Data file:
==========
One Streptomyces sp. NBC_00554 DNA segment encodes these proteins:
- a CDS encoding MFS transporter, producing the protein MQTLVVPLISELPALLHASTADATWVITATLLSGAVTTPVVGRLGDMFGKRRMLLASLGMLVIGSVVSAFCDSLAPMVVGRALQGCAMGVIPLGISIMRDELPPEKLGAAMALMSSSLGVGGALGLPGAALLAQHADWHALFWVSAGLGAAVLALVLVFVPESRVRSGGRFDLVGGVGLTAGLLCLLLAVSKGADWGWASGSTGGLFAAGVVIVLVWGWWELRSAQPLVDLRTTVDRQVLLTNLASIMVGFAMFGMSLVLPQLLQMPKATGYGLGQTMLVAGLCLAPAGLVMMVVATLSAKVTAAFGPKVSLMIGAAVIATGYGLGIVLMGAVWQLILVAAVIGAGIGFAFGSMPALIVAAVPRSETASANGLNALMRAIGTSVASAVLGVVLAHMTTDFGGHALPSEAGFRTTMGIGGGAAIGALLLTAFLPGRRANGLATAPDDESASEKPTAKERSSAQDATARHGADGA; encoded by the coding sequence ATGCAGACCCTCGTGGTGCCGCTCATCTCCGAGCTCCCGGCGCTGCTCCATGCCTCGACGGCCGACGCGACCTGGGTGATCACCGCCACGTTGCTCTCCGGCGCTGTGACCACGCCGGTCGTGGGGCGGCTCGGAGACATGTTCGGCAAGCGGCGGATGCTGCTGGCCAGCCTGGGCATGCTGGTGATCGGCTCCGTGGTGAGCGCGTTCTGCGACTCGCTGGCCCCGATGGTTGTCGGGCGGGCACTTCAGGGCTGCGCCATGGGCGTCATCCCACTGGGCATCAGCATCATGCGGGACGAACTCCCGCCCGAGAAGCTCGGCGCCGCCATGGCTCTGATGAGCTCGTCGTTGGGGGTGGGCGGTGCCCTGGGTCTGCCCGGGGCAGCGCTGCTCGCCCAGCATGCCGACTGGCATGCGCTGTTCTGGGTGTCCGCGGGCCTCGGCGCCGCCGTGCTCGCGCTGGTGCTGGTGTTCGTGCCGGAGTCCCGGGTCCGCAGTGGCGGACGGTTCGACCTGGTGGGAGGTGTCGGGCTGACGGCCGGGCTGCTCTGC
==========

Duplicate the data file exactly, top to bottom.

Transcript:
One Streptomyces sp. NBC_00554 DNA segment encodes these proteins:
- a CDS encoding MFS transporter, producing the protein MQTLVVPLISELPALLHASTADATWVITATLLSGAVTTPVVGRLGDMFGKRRMLLASLGMLVIGSVVSAFCDSLAPMVVGRALQGCAMGVIPLGISIMRDELPPEKLGAAMALMSSSLGVGGALGLPGAALLAQHADWHALFWVSAGLGAAVLALVLVFVPESRVRSGGRFDLVGGVGLTAGLLCLLLAVSKGADWGWASGSTGGLFAAGVVIVLVWGWWELRSAQPLVDLRTTVDRQVLLTNLASIMVGFAMFGMSLVLPQLLQMPKATGYGLGQTMLVAGLCLAPAGLVMMVVATLSAKVTAAFGPKVSLMIGAAVIATGYGLGIVLMGAVWQLILVAAVIGAGIGFAFGSMPALIVAAVPRSETASANGLNALMRAIGTSVASAVLGVVLAHMTTDFGGHALPSEAGFRTTMGIGGGAAIGALLLTAFLPGRRANGLATAPDDESASEKPTAKERSSAQDATARHGADGA; encoded by the coding sequence ATGCAGACCCTCGTGGTGCCGCTCATCTCCGAGCTCCCGGCGCTGCTCCATGCCTCGACGGCCGACGCGACCTGGGTGATCACCGCCACGTTGCTCTCCGGCGCTGTGACCACGCCGGTCGTGGGGCGGCTCGGAGACATGTTCGGCAAGCGGCGGATGCTGCTGGCCAGCCTGGGCATGCTGGTGATCGGCTCCGTGGTGAGCGCGTTCTGCGACTCGCTGGCCCCGATGGTTGTCGGGCGGGCACTTCAGGGCTGCGCCATGGGCGTCATCCCACTGGGCATCAGCATCATGCGGGACGAACTCCCGCCCGAGAAGCTCGGCGCCGCCATGGCTCTGATGAGCTCGTCGTTGGGGGTGGGCGGTGCCCTGGGTCTGCCCGGGGCAGCGCTGCTCGCCCAGCATGCCGACTGGCATGCGCTGTTCTGGGTGTCCGCGGGCCTCGGCGCCGCCGTGCTCGCGCTGGTGCTGGTGTTCGTGCCGGAGTCCCGGGTCCGCAGTGGCGGACGGTTCGACCTGGTGGGAGGTGTCGGGCTGACGGCCGGGCTGCTCTGC